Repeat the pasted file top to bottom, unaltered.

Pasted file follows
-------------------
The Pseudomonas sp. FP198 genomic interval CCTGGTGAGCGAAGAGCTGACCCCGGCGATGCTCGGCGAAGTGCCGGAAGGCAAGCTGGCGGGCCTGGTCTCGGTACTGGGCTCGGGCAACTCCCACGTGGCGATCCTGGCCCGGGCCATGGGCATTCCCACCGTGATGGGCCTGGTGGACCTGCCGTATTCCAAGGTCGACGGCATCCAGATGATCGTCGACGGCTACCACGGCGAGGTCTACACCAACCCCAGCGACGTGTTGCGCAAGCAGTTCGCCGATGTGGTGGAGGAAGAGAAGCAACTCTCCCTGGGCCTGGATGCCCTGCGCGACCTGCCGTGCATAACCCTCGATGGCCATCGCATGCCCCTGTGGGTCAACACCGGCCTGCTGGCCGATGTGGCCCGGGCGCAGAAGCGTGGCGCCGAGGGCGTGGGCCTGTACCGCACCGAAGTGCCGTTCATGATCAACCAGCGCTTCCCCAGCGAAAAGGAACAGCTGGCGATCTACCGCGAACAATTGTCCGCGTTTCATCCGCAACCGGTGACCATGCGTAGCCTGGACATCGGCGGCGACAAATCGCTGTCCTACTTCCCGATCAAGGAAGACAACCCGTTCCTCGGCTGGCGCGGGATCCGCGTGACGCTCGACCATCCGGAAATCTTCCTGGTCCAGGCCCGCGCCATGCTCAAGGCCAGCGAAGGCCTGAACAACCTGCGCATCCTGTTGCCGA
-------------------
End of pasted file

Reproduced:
The Pseudomonas sp. FP198 genomic interval CCTGGTGAGCGAAGAGCTGACCCCGGCGATGCTCGGCGAAGTGCCGGAAGGCAAGCTGGCGGGCCTGGTCTCGGTACTGGGCTCGGGCAACTCCCACGTGGCGATCCTGGCCCGGGCCATGGGCATTCCCACCGTGATGGGCCTGGTGGACCTGCCGTATTCCAAGGTCGACGGCATCCAGATGATCGTCGACGGCTACCACGGCGAGGTCTACACCAACCCCAGCGACGTGTTGCGCAAGCAGTTCGCCGATGTGGTGGAGGAAGAGAAGCAACTCTCCCTGGGCCTGGATGCCCTGCGCGACCTGCCGTGCATAACCCTCGATGGCCATCGCATGCCCCTGTGGGTCAACACCGGCCTGCTGGCCGATGTGGCCCGGGCGCAGAAGCGTGGCGCCGAGGGCGTGGGCCTGTACCGCACCGAAGTGCCGTTCATGATCAACCAGCGCTTCCCCAGCGAAAAGGAACAGCTGGCGATCTACCGCGAACAATTGTCCGCGTTTCATCCGCAACCGGTGACCATGCGTAGCCTGGACATCGGCGGCGACAAATCGCTGTCCTACTTCCCGATCAAGGAAGACAACCCGTTCCTCGGCTGGCGCGGGATCCGCGTGACGCTCGACCATCCGGAAATCTTCCTGGTCCAGGCCCGCGCCATGCTCAAGGCCAGCGAAGGCCTGAACAACCTGCGCATCCTGTTGCCGA